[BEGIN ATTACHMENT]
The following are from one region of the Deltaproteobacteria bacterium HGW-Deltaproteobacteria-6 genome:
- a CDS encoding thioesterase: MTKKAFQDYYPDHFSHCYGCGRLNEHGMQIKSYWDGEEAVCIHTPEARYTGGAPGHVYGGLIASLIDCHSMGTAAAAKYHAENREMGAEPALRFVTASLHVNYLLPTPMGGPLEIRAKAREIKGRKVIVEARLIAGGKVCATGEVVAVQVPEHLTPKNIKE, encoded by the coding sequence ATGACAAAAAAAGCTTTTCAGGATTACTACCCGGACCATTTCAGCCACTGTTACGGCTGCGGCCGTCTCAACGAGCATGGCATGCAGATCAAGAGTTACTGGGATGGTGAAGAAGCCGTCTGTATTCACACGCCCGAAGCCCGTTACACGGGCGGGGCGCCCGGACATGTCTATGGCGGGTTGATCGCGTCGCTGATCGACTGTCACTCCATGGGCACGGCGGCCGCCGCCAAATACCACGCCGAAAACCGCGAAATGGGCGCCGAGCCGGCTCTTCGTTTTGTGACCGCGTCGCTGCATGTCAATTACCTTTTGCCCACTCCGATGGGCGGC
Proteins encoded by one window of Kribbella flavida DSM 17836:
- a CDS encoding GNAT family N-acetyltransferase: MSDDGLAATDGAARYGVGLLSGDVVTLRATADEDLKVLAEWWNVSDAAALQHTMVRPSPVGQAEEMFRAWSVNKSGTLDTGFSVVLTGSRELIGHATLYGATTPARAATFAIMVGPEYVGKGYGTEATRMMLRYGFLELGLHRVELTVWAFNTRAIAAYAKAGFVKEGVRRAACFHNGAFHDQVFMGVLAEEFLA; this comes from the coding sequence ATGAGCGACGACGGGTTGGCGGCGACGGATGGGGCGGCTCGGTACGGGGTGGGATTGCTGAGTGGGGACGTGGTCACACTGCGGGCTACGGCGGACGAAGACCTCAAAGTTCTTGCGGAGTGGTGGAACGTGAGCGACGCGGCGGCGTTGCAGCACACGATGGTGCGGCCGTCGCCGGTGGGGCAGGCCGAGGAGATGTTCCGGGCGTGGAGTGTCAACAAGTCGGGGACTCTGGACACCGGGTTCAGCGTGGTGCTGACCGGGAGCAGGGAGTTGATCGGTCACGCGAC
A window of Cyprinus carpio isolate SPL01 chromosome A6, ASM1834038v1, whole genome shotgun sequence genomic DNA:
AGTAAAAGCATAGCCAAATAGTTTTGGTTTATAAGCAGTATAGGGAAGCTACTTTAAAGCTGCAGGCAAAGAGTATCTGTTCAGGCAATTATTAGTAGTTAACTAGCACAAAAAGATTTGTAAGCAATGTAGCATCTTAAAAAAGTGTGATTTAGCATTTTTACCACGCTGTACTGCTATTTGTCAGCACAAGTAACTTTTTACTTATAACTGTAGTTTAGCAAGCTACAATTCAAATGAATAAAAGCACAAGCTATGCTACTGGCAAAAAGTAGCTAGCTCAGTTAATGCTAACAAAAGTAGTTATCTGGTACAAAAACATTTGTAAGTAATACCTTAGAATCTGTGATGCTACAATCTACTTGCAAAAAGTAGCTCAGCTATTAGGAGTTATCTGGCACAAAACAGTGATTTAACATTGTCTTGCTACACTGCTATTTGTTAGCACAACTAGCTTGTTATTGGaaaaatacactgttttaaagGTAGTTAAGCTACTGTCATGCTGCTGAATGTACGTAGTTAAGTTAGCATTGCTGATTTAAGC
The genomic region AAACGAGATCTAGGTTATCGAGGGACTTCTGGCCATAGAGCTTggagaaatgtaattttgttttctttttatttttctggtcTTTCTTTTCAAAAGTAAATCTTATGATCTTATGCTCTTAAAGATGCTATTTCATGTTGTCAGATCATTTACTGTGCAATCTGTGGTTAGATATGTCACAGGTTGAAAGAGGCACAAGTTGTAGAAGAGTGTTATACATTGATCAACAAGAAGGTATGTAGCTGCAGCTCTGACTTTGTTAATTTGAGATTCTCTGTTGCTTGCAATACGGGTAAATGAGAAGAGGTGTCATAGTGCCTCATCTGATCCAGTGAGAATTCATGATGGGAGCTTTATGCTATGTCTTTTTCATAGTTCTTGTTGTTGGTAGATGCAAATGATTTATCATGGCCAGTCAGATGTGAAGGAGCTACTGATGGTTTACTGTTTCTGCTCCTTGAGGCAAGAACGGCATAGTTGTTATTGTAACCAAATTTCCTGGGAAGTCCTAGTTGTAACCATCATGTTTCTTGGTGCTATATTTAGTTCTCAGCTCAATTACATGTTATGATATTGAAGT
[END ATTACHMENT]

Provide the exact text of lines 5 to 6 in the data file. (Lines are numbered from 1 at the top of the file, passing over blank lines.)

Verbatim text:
A window of Cyprinus carpio isolate SPL01 chromosome A6, ASM1834038v1, whole genome shotgun sequence genomic DNA:
AGTAAAAGCATAGCCAAATAGTTTTGGTTTATAAGCAGTATAGGGAAGCTACTTTAAAGCTGCAGGCAAAGAGTATCTGTTCAGGCAATTATTAGTAGTTAACTAGCACAAAAAGATTTGTAAGCAATGTAGCATCTTAAAAAAGTGTGATTTAGCATTTTTACCACGCTGTACTGCTATTTGTCAGCACAAGTAACTTTTTACTTATAACTGTAGTTTAGCAAGCTACAATTCAAATGAATAAAAGCACAAGCTATGCTACTGGCAAAAAGTAGCTAGCTCAGTTAATGCTAACAAAAGTAGTTATCTGGTACAAAAACATTTGTAAGTAATACCTTAGAATCTGTGATGCTACAATCTACTTGCAAAAAGTAGCTCAGCTATTAGGAGTTATCTGGCACAAAACAGTGATTTAACATTGTCTTGCTACACTGCTATTTGTTAGCACAACTAGCTTGTTATTGGaaaaatacactgttttaaagGTAGTTAAGCTACTGTCATGCTGCTGAATGTACGTAGTTAAGTTAGCATTGCTGATTTAAGC